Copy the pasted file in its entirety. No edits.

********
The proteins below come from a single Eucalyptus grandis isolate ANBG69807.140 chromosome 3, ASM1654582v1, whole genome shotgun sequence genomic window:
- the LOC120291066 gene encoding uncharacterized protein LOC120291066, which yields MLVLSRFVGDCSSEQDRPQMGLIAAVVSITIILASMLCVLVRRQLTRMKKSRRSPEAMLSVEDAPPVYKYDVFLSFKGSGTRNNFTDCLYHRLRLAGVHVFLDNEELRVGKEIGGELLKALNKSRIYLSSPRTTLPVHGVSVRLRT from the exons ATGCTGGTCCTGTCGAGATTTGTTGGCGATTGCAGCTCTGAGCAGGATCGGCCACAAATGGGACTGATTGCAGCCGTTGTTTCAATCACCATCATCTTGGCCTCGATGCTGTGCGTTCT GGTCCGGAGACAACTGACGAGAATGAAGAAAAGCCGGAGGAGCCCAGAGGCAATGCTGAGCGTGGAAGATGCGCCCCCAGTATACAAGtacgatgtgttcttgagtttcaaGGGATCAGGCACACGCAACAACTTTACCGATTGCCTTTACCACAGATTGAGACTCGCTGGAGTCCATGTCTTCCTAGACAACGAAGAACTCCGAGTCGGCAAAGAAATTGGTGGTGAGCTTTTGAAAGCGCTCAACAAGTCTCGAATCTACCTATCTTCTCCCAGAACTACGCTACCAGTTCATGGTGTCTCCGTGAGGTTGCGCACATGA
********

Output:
The proteins below come from a single Eucalyptus grandis isolate ANBG69807.140 chromosome 3, ASM1654582v1, whole genome shotgun sequence genomic window:
- the LOC120291066 gene encoding uncharacterized protein LOC120291066, which yields MLVLSRFVGDCSSEQDRPQMGLIAAVVSITIILASMLCVLVRRQLTRMKKSRRSPEAMLSVEDAPPVYKYDVFLSFKGSGTRNNFTDCLYHRLRLAGVHVFLDNEELRVGKEIGGELLKALNKSRIYLSSPRTTLPVHGVSVRLRT from the exons ATGCTGGTCCTGTCGAGATTTGTTGGCGATTGCAGCTCTGAGCAGGATCGGCCACAAATGGGACTGATTGCAGCCGTTGTTTCAATCACCATCATCTTGGCCTCGATGCTGTGCGTTCT GGTCCGGAGACAACTGACGAGAATGAAGAAAAGCCGGAGGAGCCCAGAGGCAATGCTGAGCGTGGAAGATGCGCCCCCAGTATACAAGtacgatgtgttcttgagtttcaaGGGATCAGGCACACGCAACAACTTTACCGATTGCCTTTACCACAGATTGAGACTCGCTGGAGTCCATGTCTTCCTAGACAACGAAGAACTCCGAGTCGGCAAAGAAATTGGTGGTGAGCTTTTGAAAGCGCTCAACAAGTCTCGAATCTACCTATCTTCTCCCAGAACTACGCTACCAGTTCATGGTGTCTCCGTGAGGTTGCGCACATGA